The COVID-19 strand was first discovered in Peru and is classified as a Variant of Interest (VOI) by the World Health Organisation (WHO).
Several new strains of the coronavirus have been detected since the start of the COVID-19 outbreak in 2020.
The Lambda variant, also known as C.37, was first identified in Peru in August 2020. On June 14, WHO designated the variant as a global "Variant of Interest," naming it "Lambda."
According to Live Science, a variant of interest, or "VOI," can be defined as a variant that frequently appears in various communities. These variants have mutations that produce some changes in the virus, such as atypical symptoms. The term "Variant of Concern," or VOC, is only specifically used when reliable data shows that the variant has an increased transmissibility rate.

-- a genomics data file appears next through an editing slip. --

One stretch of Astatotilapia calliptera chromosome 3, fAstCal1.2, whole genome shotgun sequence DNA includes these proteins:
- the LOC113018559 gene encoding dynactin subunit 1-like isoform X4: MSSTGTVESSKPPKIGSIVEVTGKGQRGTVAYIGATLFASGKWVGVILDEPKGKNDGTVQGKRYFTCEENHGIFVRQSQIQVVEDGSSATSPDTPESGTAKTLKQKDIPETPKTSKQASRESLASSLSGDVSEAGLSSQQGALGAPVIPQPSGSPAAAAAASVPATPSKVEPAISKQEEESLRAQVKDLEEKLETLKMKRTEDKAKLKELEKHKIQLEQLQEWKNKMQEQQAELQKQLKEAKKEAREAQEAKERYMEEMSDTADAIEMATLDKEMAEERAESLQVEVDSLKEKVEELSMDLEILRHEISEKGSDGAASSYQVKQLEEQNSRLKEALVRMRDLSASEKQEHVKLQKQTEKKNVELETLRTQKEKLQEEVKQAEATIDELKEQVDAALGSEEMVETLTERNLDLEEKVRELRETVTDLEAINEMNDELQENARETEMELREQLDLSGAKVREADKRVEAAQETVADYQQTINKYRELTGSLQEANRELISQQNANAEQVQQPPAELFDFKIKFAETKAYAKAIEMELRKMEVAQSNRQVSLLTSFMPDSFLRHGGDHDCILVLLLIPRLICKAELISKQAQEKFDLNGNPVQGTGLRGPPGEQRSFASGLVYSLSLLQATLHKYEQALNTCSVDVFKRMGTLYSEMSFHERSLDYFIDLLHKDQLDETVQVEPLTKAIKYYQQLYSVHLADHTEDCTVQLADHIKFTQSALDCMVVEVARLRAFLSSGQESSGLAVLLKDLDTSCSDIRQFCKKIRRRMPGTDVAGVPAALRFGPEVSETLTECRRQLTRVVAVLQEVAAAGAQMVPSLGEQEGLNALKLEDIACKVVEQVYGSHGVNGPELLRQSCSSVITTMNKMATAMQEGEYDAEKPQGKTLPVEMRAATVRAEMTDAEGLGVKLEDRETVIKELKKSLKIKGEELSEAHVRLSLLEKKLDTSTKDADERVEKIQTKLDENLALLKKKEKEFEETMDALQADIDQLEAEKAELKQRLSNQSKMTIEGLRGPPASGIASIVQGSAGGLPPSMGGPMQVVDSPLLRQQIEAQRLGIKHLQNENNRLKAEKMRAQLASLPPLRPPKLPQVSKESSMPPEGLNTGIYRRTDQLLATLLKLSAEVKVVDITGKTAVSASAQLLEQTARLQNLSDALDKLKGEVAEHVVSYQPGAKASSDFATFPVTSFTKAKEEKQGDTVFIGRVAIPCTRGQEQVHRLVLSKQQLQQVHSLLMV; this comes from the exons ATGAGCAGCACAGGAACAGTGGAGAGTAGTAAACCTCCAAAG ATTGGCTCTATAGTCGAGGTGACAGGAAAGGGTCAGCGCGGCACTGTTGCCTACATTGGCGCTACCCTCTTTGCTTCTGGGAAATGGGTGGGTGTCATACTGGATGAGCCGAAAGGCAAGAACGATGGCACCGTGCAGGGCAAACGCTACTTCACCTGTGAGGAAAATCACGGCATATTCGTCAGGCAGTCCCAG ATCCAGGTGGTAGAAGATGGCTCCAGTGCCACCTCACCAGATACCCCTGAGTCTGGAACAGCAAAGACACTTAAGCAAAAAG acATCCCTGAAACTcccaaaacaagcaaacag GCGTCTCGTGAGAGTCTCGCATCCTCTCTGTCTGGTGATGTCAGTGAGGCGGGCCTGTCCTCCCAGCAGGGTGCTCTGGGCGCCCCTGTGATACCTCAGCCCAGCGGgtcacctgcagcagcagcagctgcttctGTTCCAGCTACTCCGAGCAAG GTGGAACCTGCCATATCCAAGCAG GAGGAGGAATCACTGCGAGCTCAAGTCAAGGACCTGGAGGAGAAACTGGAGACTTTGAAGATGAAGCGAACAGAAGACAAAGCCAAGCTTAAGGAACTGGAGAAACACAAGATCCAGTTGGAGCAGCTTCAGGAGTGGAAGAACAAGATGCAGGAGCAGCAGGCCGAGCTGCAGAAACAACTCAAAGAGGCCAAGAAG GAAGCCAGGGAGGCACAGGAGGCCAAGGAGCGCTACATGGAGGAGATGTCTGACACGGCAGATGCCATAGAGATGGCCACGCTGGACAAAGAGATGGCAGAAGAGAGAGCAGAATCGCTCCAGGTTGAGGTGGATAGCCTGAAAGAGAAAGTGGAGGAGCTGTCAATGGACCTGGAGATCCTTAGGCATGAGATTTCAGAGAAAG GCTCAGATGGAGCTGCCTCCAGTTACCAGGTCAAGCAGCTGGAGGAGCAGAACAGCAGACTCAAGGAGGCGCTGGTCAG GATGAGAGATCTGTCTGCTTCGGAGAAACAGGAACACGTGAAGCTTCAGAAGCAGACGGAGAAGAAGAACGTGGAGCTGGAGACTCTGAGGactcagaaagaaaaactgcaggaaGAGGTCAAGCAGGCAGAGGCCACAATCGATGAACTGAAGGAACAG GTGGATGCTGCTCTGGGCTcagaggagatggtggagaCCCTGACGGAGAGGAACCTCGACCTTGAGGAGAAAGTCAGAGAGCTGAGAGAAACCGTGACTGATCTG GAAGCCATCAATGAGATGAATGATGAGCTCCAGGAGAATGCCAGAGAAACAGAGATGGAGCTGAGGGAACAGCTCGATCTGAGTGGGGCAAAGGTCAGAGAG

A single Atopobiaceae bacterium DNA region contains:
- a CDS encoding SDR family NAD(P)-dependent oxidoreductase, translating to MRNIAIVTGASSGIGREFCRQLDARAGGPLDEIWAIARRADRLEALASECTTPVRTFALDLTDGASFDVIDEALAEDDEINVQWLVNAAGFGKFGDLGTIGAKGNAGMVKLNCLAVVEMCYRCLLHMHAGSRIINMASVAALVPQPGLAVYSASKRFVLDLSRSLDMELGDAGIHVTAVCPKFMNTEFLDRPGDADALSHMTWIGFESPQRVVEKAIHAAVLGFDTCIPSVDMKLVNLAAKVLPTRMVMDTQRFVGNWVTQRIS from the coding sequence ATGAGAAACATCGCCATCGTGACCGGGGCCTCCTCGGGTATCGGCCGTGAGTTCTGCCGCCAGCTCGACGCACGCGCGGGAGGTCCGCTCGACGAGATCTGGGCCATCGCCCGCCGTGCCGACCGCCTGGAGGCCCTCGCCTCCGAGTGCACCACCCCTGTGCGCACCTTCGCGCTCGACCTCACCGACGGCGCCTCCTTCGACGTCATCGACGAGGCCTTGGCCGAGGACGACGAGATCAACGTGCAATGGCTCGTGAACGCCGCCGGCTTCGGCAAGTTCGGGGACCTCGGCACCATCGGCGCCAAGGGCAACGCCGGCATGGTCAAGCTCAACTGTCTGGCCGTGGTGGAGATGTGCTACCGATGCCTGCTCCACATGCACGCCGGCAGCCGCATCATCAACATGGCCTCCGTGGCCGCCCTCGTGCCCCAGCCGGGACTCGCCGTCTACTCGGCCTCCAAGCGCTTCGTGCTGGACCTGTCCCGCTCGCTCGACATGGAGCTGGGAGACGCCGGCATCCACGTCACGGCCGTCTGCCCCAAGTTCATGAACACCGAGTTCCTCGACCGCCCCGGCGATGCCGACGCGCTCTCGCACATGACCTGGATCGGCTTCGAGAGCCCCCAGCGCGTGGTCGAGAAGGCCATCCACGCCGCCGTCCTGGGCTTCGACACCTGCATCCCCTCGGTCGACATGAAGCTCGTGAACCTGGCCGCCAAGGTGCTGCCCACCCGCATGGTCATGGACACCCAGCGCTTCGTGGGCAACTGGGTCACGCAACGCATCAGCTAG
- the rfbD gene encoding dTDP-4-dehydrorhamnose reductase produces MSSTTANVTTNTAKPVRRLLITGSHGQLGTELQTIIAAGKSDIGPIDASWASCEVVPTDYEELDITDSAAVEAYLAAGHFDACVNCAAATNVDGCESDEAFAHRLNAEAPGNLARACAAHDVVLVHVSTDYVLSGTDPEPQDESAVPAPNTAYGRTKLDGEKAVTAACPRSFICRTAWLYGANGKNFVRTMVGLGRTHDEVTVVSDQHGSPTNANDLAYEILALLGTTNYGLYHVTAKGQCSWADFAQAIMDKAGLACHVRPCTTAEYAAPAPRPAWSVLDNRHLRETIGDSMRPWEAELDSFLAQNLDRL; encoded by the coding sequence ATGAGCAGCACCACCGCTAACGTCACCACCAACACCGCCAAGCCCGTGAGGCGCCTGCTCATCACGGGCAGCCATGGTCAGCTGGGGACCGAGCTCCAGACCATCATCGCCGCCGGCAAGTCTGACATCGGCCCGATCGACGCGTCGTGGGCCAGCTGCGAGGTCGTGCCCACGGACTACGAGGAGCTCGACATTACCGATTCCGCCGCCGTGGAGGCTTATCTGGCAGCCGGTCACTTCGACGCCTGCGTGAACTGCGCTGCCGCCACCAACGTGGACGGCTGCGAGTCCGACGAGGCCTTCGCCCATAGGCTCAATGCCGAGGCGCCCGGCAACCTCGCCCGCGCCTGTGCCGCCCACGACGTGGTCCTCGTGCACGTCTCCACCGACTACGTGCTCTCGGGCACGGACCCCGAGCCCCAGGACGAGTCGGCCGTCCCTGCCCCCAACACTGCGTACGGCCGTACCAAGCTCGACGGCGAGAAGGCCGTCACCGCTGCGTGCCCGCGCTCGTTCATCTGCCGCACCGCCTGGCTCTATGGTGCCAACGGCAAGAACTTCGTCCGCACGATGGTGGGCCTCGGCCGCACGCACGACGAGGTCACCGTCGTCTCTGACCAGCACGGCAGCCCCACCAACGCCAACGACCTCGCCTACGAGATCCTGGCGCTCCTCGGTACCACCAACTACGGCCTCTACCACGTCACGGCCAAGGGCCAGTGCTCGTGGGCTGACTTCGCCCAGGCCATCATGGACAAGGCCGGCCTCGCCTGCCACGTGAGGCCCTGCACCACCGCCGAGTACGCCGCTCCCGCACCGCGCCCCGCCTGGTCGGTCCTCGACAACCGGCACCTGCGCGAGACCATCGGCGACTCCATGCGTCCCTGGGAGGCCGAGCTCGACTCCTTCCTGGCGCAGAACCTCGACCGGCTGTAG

Meanwhile, C.37 was detected in 81 percent of COVID-19 cases in Peru that underwent genetic sequencing. In Chile, the variant was detected in about one-third of COVID-19 patients. Further, officials monitor the lambda variant as it carries several mutations that could likely aid its spread.
So far, lambda has been detected in 29 countries across the world, including North and South America, Europe, and Oceania.
Therefore, the Lambda variant of COVID-19 is not yet classified as a "Variant of Concern" due to a lack of evidence on its transmissibility.
The COVID-19 pandemic has given rise to a lot of potentially dangerous misinformation. For reliable advice on COVID-19, including symptoms, prevention, and available treatment, please refer to the World Health Organization or your national healthcare authority.